Celebrating 30 Years of Brignell Bookbinders

In 1982 at the age of 26 I found myself facing unemployment. Since I left school, I had been working with a small group of master craftsmen at a long established bookbinding company in Cambridge, but in 1982 the owners came to the view that the fine art of bookbinding was no longer a viable business. This was not a view I shared. With the help of my wife Sue and a local publishing company Woodhead-Faulkner we set up Brignell Bookbinders in Cobble Yard. Though we started on a small scale, it has always been clear that there is much demand and huge interest in what goes on in the workshop. Thirty years after Brignell Bookbinders started we have the immense privilege of being able to look back at all the great people who have been involved in the business and some of the fantastic projects we have been part of. Whilst many people have come and gone, we were fortunate to be joined in the mid 80s by Paul Gill who learnt his skills under the watchful eye of the same small group of master craftsmen who taught me in the 70s. Paul continues to play a major part in the workshop along with the core of four or five other important staff members without whom Brignell Bookbinders would simply not be the same.

The art of conservation and restoration is still very much in demand, and I consider myself fortunate to be able to spend my days in the workshop surrounded by my work and the people that help make it such a rewarding working environment.

Since the business started, we have been involved in a diverse range of projects and never know what will come through the door. Sometimes it’s the one-off individual client wishing to see their cherished family treasure restored to its original state; or it could be the creative artist who knows that he/she wants something really special and unique and can’t quite believe that we are willing to produce such an article; and we have the tremendous privilege of being involved in the ongoing conservation and restoration of some of the finest libraries from the University of Cambridge to the Royal Societies in London.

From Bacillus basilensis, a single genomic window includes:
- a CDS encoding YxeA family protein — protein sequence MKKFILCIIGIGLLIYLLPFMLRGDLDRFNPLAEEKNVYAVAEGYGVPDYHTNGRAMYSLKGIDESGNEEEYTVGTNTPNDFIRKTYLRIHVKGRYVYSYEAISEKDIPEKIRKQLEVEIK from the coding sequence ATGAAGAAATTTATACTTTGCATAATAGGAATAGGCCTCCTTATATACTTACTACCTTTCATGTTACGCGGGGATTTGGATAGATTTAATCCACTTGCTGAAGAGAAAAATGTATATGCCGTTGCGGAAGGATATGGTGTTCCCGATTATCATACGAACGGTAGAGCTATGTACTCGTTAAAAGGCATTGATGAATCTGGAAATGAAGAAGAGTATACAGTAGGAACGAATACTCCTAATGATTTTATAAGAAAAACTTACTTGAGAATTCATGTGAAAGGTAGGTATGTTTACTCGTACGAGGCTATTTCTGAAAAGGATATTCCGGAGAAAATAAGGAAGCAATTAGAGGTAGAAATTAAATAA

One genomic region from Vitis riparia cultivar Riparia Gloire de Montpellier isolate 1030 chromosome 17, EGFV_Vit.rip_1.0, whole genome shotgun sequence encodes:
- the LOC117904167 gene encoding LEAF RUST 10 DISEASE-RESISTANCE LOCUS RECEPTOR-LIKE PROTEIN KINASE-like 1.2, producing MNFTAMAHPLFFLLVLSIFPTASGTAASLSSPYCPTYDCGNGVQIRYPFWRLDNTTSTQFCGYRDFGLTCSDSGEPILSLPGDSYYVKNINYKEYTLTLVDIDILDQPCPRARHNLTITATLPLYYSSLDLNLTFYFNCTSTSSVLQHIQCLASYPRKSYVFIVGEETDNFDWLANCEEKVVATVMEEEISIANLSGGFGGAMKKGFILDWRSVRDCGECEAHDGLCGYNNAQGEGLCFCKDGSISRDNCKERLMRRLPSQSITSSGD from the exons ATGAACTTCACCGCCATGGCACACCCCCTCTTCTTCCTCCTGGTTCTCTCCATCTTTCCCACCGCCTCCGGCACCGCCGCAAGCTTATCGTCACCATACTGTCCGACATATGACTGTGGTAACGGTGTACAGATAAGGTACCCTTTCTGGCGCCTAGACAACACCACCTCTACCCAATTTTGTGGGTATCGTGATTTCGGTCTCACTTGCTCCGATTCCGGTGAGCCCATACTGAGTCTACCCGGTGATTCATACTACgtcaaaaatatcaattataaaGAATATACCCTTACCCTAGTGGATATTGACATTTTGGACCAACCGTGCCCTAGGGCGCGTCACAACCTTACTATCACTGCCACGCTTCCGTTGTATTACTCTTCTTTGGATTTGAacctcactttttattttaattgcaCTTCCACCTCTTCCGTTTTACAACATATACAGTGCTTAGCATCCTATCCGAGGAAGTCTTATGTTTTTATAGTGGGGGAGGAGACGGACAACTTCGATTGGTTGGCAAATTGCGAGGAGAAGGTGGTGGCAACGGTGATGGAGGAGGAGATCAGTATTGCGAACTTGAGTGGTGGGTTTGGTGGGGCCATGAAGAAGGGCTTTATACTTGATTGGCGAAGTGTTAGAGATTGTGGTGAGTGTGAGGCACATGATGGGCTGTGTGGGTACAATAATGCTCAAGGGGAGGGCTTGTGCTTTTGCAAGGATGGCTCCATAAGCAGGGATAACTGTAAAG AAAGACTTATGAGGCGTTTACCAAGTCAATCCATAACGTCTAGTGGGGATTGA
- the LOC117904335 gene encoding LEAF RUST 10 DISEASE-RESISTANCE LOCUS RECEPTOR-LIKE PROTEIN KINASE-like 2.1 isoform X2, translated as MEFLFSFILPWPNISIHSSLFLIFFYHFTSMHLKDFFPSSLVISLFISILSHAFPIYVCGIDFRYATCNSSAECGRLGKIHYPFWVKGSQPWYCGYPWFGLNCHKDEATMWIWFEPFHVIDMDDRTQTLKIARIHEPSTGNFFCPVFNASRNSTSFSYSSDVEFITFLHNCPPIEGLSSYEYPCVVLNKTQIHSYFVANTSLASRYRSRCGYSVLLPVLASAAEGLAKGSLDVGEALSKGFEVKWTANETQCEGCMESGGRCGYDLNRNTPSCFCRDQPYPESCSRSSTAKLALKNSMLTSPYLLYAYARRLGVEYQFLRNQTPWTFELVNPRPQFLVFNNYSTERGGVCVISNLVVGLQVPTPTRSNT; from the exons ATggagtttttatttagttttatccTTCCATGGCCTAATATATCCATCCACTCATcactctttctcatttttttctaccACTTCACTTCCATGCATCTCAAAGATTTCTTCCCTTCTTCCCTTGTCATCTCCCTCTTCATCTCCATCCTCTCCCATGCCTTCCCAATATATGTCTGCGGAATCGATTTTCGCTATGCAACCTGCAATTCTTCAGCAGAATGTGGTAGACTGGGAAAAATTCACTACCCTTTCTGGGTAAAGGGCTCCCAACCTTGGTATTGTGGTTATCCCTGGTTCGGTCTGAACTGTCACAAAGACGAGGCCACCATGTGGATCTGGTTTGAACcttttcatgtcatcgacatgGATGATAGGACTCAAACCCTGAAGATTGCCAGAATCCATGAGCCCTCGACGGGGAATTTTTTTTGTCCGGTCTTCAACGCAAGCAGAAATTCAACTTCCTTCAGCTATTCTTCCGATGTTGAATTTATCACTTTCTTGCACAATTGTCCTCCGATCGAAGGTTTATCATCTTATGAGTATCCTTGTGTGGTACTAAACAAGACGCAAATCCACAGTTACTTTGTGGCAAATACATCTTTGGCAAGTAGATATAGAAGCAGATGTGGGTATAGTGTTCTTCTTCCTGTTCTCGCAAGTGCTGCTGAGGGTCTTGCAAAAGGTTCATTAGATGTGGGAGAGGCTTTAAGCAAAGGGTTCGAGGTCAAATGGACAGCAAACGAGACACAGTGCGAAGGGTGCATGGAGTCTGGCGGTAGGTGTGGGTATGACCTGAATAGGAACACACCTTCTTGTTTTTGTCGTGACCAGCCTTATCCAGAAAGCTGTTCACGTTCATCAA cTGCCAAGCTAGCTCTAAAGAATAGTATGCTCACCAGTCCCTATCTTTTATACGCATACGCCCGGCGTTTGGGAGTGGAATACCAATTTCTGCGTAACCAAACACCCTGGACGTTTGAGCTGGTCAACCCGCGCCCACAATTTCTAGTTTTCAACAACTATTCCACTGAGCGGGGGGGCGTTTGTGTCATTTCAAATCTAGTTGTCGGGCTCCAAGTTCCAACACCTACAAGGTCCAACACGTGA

One of our recent projects involved the production of 200 fine bound leather volumes celebrating the history of the Bentley 8 Litre. We worked on a similar project for the St John’s Ambulance as part of their ‘Over to you John’ fund raising event; we produced volumes to celebrate the 150 year history of The Prudential and have worked on a number of special projects with Kip Gresham at The Print Studio in Cambridge; we also worked with Churchill Archives when Margaret Thatcher donated her papers to the library.

After numerous requests to provide tuition on a regular basis, we re-located to Gwydir Street, allowing us to offer the facilities to teach bookbinding to anyone wishing to learn, bringing another dimension to the workshop. We have visiting interns (mostly international) who come along for six months or so and we have regular groups of students all at different levels of skill. We offer beginners workshops as well as simply providing the space for some of our more experienced students to come along and work alongside us on their own project. We are there to give advice if they need it but otherwise they simply become a familiar and comfortable part of the working week. There is tremendous variety among those we teach. From those who are young and have not quite worked out what their profession will be, to those with full time jobs in medicine, law and education who come for just a couple of hours a week, and also those who have retired and found a new passion in bookbinding.

Not that we are thinking of retiring yet, but we hope very much that sometime soon, one of our students will be so inspired by the workshop and want to stay on so that this unique and very special working environment can continue for many years to come.